“I Can’t Reply with That”: Characterizing Problematic Email Reply Suggestions

CHI Conference on Human Factors in Computing Systems (CHI ’21) |

Organized by ACM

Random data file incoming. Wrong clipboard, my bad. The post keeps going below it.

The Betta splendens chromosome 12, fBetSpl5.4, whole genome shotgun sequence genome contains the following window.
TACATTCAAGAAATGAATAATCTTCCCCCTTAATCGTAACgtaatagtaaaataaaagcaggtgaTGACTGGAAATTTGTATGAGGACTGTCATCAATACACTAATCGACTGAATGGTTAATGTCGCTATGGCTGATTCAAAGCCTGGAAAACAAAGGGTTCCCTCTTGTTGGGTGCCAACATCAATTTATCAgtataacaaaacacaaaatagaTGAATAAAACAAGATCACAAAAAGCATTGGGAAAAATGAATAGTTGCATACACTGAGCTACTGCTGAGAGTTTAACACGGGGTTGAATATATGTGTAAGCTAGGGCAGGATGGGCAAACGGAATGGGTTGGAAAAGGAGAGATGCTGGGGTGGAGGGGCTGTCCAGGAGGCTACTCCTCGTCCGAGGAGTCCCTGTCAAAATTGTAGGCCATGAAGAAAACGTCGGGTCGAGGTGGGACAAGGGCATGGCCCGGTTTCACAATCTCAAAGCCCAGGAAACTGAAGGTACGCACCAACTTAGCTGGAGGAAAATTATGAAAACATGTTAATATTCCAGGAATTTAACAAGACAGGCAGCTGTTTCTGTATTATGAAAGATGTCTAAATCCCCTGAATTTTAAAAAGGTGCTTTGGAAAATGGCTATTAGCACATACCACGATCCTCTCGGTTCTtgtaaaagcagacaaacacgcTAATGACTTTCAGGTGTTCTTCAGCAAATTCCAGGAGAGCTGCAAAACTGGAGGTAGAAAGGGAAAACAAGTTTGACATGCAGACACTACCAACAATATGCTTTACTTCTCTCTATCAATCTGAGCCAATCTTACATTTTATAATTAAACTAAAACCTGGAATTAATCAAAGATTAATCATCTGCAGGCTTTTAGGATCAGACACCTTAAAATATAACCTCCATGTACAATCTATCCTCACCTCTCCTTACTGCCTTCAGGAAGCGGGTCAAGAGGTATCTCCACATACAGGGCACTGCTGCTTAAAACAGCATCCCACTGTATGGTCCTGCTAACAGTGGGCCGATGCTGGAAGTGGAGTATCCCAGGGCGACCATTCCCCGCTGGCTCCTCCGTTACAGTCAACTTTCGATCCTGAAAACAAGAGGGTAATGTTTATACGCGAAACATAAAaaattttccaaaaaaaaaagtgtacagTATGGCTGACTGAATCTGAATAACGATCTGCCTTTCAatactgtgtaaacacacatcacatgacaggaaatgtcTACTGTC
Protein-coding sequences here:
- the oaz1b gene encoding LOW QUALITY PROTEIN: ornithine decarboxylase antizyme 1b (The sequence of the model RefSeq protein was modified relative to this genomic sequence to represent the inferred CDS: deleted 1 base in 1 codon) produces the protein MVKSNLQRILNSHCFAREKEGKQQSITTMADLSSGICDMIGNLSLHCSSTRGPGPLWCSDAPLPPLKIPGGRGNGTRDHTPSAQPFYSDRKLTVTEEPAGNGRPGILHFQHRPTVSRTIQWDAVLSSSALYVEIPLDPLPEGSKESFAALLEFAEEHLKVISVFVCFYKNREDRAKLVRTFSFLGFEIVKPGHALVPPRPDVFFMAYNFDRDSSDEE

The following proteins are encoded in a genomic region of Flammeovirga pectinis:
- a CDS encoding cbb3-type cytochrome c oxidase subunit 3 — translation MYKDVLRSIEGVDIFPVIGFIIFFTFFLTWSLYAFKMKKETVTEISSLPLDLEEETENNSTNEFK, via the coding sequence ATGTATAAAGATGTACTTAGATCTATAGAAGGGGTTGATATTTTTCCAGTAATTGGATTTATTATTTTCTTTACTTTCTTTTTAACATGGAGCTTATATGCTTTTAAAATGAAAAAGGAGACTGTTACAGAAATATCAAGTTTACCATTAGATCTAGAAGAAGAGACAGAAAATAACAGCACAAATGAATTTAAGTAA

In email interfaces, providing users with reply suggestions may simplify or accelerate correspondence.  While the “success'” of such systems is typically quantified using the number of suggestions selected by users, this ignores the impact of social context, which can change how suggestions are perceived.  To address this, we developed a mixed-methods framework involving qualitative interviews and crowdsourced experiments to characterize problematic email reply suggestions.  Our interviews revealed issues with over-positive, dissonant, cultural, and gender-assuming replies, as well as contextual politeness.  In our experiments, crowdworkers assessed email scenarios that we generated and systematically controlled, showing that contextual factors like social ties and the presence of salutations impacts users’ perceptions of email correspondence.  These assessments created a novel dataset of human-authored corrections for problematic email replies. Our study highlights the social complexity of providing suggestions for email correspondence, raising issues that may apply to all social messaging systems.